case studies banner
case studies


Seeking to Promote Agroecology in Communities of Small Landholders in Paragominas, Brazil
Overview In Paragominas, Brazil, deforestation continues to occur, large landholders are slowly shifting from ranching to production of soybeans, corn and rice, and small landholders often abandon their land. Agroecology may provide a more sustainable environmental, social and economic future for the region. This case study explores the potential for establishing agroecological principles in one community of small landholders.
Scale Community and house-hold level.
Location Paragominas, Para, Brazil (2.55°S, - 47.35°W)
Elevation Sea-level(0 m)
Climate Tropical rainforest (Af, Am)
Agricultural Region Rudimental Sedentary Cultivation (D)
Population Density 1-10 persons / square kilometer.
Principal Crops The principal crops listed include crops that are native to the region and/or have the potential to grow well in this environment, these crops are not, however, presently grown in the area. Cacao (Theobroma cacao), Caju (Malvaceae), Pineapple (Bromeliaceae ananas), Black Pepper, Beans, Lentils, Banana (Musa ), Tapereba (Portuguese name), Cupuacu (Theobroama), Manioc (Manihot esculenta).
Domestic Animals Cattle, pigs, chickens.
Soils Oxisol: orthox (O1).
Natural Vegetation Broadleaf evergreen trees (B).
Ecoregion Rainforest Province (Tr3). Constantly humid, broadleaf evergreen forest.
Basic Principles addressed The proposed application of agroecology would seek to: Use Renewable Resources, Conserve Resources, Manage Ecological Relationships, Adjust to Local Environments, Diversify, Empower People, Manage Whole Systems, Value Health
Page Author and Date Carolina Balazs, 2001



The Caipi Community is located approximately 50 km from the town of Paragominas, in the state of Para, Brazil. From the 1970s until 1996, Caipi's current location was deforested and used for cattle ranching purposes. In the mid 1990s, a group of landless people from the Movemento Sem Terra (MST), or the Movement of Landless People, began squatting ("illegally" living) on the land. As part of the agrarian reform policies, in 1996, The National Institute for Colonization and Agrarian Reform (INCRA) purchased this land from the current owner and allowed the "landless" community to formally settle on the land. While these people now live on the land, they are not fee-simple absolute owners; INCRA still holds a certain level of jurisdiction over the land. Today there are roughly 60-100 families living in this community. Presently, the majority of these families implement subsistence agriculture on individual parcels of land. The typical crops planted are manioc and bananas. While the Ministry of Agriculture and Food Supply (EMBRAPA) offered Caipi members subsidies for planting a diverse array of fruit and vegetable crops (see principal crops), this effort has achieved limited success. Presently only one community member (the current president) has diversified his agricultural system. What I propose below is to implement agroecological farming systems at a community level. The ideas presented have the potential to be implemented with the dedication of the community, EMBRAPA, the MST and local NGOs.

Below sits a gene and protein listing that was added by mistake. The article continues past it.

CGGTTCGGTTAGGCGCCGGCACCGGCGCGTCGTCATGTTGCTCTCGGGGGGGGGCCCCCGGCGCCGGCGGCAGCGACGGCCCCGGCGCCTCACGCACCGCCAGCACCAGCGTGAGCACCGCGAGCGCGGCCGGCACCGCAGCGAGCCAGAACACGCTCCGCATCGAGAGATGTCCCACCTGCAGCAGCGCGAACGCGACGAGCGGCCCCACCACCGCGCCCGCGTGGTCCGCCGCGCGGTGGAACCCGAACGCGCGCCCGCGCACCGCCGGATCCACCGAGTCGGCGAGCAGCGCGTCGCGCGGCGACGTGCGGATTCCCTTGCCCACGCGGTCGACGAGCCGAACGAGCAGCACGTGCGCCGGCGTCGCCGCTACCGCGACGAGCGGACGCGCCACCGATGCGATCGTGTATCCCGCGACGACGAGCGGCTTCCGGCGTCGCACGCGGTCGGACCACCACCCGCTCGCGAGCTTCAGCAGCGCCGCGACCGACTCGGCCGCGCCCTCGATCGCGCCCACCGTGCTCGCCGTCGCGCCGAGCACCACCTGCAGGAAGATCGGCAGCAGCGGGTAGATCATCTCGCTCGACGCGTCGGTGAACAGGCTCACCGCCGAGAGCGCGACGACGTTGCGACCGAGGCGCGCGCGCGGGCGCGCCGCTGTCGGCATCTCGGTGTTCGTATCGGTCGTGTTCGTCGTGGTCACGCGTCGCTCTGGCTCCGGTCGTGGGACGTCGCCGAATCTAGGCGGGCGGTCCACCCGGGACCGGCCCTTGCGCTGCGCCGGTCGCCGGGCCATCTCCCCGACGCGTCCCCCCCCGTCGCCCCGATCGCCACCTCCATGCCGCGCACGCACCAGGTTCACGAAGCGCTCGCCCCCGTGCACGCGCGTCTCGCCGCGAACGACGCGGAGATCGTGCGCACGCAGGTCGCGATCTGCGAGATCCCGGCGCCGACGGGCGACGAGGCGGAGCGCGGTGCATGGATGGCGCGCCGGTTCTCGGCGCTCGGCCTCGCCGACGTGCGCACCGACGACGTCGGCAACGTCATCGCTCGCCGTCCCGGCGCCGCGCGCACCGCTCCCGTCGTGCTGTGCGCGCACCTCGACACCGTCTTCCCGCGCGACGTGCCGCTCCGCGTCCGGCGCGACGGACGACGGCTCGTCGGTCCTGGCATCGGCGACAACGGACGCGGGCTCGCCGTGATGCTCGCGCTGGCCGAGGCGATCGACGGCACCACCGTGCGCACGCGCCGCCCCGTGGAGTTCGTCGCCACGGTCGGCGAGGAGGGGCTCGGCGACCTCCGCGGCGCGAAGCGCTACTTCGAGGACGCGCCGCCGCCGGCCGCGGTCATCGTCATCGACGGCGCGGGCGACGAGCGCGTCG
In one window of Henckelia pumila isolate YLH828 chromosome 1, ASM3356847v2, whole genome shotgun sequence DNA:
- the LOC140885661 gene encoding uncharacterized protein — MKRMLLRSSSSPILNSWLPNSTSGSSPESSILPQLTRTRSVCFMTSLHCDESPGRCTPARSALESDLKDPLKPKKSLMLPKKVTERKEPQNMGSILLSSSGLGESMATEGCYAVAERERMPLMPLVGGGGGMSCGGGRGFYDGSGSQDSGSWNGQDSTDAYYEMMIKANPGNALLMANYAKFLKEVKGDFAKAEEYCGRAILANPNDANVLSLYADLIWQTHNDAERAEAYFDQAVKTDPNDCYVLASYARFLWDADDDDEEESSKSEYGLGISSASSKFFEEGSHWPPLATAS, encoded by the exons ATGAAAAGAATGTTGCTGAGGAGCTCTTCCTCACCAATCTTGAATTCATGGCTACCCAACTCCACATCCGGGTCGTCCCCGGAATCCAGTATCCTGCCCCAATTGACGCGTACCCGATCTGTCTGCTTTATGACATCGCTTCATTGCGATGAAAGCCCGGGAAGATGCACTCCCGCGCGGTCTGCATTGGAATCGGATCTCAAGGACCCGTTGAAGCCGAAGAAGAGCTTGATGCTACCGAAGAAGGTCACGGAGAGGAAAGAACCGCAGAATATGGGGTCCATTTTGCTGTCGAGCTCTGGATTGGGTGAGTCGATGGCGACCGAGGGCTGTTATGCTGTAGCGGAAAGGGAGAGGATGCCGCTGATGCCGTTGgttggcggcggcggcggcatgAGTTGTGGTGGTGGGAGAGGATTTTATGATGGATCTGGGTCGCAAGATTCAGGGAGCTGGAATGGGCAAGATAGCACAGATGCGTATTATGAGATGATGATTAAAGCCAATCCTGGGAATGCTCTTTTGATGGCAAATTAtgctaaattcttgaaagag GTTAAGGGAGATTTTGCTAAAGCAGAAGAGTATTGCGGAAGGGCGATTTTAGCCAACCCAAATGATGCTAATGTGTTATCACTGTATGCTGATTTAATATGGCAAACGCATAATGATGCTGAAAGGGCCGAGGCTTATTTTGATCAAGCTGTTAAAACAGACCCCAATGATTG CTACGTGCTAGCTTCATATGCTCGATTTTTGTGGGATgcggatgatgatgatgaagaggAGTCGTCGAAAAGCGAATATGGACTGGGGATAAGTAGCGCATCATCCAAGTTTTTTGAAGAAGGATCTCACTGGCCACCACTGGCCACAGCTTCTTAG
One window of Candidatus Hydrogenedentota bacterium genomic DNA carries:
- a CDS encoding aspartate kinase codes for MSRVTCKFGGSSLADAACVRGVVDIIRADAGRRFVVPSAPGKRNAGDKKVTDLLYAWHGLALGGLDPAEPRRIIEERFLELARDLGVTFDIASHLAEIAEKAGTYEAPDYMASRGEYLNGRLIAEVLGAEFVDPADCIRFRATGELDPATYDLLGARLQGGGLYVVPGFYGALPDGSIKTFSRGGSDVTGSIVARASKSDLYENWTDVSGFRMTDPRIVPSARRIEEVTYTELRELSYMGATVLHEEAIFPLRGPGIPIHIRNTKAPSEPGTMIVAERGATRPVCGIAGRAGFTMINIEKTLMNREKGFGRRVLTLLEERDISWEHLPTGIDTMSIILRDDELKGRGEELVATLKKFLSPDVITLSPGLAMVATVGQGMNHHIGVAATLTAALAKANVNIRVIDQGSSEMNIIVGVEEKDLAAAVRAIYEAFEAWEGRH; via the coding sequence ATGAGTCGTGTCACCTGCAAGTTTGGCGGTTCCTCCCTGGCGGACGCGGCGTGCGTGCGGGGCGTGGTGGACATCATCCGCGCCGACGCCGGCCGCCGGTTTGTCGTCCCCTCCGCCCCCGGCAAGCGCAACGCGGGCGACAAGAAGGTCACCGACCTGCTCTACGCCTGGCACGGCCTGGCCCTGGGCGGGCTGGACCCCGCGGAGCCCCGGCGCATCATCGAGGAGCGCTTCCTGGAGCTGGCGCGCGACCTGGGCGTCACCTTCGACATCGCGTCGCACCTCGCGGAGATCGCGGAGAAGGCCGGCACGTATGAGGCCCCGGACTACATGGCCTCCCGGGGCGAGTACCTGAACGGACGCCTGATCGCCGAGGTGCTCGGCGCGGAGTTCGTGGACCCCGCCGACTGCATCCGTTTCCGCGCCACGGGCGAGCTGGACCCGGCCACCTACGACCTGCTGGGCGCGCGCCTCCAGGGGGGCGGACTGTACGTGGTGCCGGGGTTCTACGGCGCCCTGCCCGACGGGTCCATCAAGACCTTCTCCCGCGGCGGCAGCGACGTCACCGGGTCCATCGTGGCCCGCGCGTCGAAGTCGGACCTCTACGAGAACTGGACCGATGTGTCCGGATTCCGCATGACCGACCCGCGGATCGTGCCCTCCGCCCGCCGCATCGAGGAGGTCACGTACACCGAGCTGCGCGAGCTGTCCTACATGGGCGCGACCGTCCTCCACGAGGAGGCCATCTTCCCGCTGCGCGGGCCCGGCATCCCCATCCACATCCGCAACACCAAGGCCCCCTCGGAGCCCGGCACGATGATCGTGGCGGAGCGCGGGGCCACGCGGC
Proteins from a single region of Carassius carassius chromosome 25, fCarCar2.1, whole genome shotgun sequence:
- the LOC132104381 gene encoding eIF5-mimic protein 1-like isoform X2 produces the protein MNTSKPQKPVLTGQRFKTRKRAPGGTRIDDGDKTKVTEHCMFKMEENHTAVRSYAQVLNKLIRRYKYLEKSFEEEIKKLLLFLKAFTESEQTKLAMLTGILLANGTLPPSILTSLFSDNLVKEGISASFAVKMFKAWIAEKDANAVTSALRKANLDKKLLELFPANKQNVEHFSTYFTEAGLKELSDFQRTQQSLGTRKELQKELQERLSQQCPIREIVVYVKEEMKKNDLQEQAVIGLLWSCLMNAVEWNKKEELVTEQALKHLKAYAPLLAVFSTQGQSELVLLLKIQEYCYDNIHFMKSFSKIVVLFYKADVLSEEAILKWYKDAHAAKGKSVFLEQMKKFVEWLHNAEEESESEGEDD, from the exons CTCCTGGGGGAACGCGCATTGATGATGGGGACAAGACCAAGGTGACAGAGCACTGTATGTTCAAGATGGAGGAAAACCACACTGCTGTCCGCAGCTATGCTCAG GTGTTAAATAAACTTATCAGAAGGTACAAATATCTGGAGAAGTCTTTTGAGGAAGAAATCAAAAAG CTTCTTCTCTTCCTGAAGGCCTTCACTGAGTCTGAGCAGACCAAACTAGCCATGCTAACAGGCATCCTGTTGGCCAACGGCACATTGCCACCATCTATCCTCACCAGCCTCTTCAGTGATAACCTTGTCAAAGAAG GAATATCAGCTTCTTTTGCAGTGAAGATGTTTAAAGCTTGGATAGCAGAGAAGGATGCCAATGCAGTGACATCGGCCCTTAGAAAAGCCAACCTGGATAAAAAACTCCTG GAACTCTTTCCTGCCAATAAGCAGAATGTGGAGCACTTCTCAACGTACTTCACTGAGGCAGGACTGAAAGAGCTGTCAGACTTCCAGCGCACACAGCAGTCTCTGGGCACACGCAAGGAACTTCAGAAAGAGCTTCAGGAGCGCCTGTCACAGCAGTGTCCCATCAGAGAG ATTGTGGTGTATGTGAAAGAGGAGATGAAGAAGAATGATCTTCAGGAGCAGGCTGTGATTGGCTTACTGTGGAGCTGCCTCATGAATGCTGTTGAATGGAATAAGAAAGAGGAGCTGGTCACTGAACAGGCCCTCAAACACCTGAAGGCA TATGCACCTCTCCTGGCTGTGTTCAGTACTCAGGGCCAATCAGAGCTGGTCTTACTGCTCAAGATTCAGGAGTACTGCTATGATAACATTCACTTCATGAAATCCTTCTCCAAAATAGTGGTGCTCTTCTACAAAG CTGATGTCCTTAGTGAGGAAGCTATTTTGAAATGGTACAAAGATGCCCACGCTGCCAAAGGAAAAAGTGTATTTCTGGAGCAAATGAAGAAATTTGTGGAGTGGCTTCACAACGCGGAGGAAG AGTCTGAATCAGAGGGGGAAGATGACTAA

lessons learned

The lessons learned can be divided into:

1) a brief analysis of the government's program; 2) a discussion of agroecological practices that could be implemented; and 3) a discussion of important factors/limitations to consider.

1) Regardless of EMBRAPA's seemingly beneficial offer to the Caipi community, the crop diversification program has not been readily adopted. This highlights the fragility that "top-down" solutions/policies can have. While the idea of diversifying crops is an excellent idea, I suggest that the program should have incorporated a more participatory element in which the community was an active part of the program design. In addition, as with many development aid projects, the long-term sustainability of this program should have been more carefully considered. For example, although there may have been initial starting capital, seed bank and extension agents, these inputs may no longer be present.